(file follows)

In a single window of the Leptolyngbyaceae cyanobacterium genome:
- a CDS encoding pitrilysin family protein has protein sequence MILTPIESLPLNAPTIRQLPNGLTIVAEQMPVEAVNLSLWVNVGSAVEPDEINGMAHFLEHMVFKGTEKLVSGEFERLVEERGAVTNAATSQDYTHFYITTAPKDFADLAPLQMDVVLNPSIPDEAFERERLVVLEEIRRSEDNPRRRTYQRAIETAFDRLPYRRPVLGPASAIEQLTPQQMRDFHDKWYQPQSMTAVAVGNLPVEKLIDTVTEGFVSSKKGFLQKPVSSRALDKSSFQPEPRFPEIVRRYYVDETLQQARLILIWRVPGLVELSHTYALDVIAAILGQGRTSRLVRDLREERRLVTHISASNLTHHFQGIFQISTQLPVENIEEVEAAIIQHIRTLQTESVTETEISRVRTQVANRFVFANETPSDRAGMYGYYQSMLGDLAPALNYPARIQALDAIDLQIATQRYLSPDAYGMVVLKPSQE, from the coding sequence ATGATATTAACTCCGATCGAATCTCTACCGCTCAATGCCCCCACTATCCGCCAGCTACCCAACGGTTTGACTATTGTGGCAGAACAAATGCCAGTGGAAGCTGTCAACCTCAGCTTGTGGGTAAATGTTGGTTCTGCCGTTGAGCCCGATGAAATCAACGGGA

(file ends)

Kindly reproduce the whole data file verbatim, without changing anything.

In a single window of the Leptolyngbyaceae cyanobacterium genome:
- a CDS encoding pitrilysin family protein has protein sequence MILTPIESLPLNAPTIRQLPNGLTIVAEQMPVEAVNLSLWVNVGSAVEPDEINGMAHFLEHMVFKGTEKLVSGEFERLVEERGAVTNAATSQDYTHFYITTAPKDFADLAPLQMDVVLNPSIPDEAFERERLVVLEEIRRSEDNPRRRTYQRAIETAFDRLPYRRPVLGPASAIEQLTPQQMRDFHDKWYQPQSMTAVAVGNLPVEKLIDTVTEGFVSSKKGFLQKPVSSRALDKSSFQPEPRFPEIVRRYYVDETLQQARLILIWRVPGLVELSHTYALDVIAAILGQGRTSRLVRDLREERRLVTHISASNLTHHFQGIFQISTQLPVENIEEVEAAIIQHIRTLQTESVTETEISRVRTQVANRFVFANETPSDRAGMYGYYQSMLGDLAPALNYPARIQALDAIDLQIATQRYLSPDAYGMVVLKPSQE, from the coding sequence ATGATATTAACTCCGATCGAATCTCTACCGCTCAATGCCCCCACTATCCGCCAGCTACCCAACGGTTTGACTATTGTGGCAGAACAAATGCCAGTGGAAGCTGTCAACCTCAGCTTGTGGGTAAATGTTGGTTCTGCCGTTGAGCCCGATGAAATCAACGGGA